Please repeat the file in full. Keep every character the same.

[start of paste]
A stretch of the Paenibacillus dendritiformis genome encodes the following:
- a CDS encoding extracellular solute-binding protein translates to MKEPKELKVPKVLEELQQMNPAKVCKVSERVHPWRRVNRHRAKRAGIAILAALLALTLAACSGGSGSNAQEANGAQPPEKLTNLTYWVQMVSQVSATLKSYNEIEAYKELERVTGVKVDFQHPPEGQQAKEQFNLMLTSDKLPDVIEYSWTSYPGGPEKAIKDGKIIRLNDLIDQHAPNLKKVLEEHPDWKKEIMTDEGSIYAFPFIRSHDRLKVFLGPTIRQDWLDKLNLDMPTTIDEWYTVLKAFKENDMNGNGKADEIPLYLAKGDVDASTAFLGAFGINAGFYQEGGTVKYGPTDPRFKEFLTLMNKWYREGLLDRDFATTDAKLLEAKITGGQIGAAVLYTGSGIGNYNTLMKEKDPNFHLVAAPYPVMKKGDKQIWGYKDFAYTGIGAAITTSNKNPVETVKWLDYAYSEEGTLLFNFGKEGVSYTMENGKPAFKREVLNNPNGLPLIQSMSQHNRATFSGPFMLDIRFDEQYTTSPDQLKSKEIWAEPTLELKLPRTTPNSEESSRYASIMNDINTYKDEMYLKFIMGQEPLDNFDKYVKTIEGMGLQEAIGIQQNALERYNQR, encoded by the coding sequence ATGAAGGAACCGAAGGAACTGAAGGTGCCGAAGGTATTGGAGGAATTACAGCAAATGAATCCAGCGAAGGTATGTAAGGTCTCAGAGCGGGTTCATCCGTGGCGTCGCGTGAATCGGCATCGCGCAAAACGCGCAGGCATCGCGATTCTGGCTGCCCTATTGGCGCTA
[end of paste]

A stretch of the Paenibacillus dendritiformis genome encodes the following:
- a CDS encoding extracellular solute-binding protein translates to MKEPKELKVPKVLEELQQMNPAKVCKVSERVHPWRRVNRHRAKRAGIAILAALLALTLAACSGGSGSNAQEANGAQPPEKLTNLTYWVQMVSQVSATLKSYNEIEAYKELERVTGVKVDFQHPPEGQQAKEQFNLMLTSDKLPDVIEYSWTSYPGGPEKAIKDGKIIRLNDLIDQHAPNLKKVLEEHPDWKKEIMTDEGSIYAFPFIRSHDRLKVFLGPTIRQDWLDKLNLDMPTTIDEWYTVLKAFKENDMNGNGKADEIPLYLAKGDVDASTAFLGAFGINAGFYQEGGTVKYGPTDPRFKEFLTLMNKWYREGLLDRDFATTDAKLLEAKITGGQIGAAVLYTGSGIGNYNTLMKEKDPNFHLVAAPYPVMKKGDKQIWGYKDFAYTGIGAAITTSNKNPVETVKWLDYAYSEEGTLLFNFGKEGVSYTMENGKPAFKREVLNNPNGLPLIQSMSQHNRATFSGPFMLDIRFDEQYTTSPDQLKSKEIWAEPTLELKLPRTTPNSEESSRYASIMNDINTYKDEMYLKFIMGQEPLDNFDKYVKTIEGMGLQEAIGIQQNALERYNQR, encoded by the coding sequence ATGAAGGAACCGAAGGAACTGAAGGTGCCGAAGGTATTGGAGGAATTACAGCAAATGAATCCAGCGAAGGTATGTAAGGTCTCAGAGCGGGTTCATCCGTGGCGTCGCGTGAATCGGCATCGCGCAAAACGCGCAGGCATCGCGATTCTGGCTGCCCTATTGGCGCTA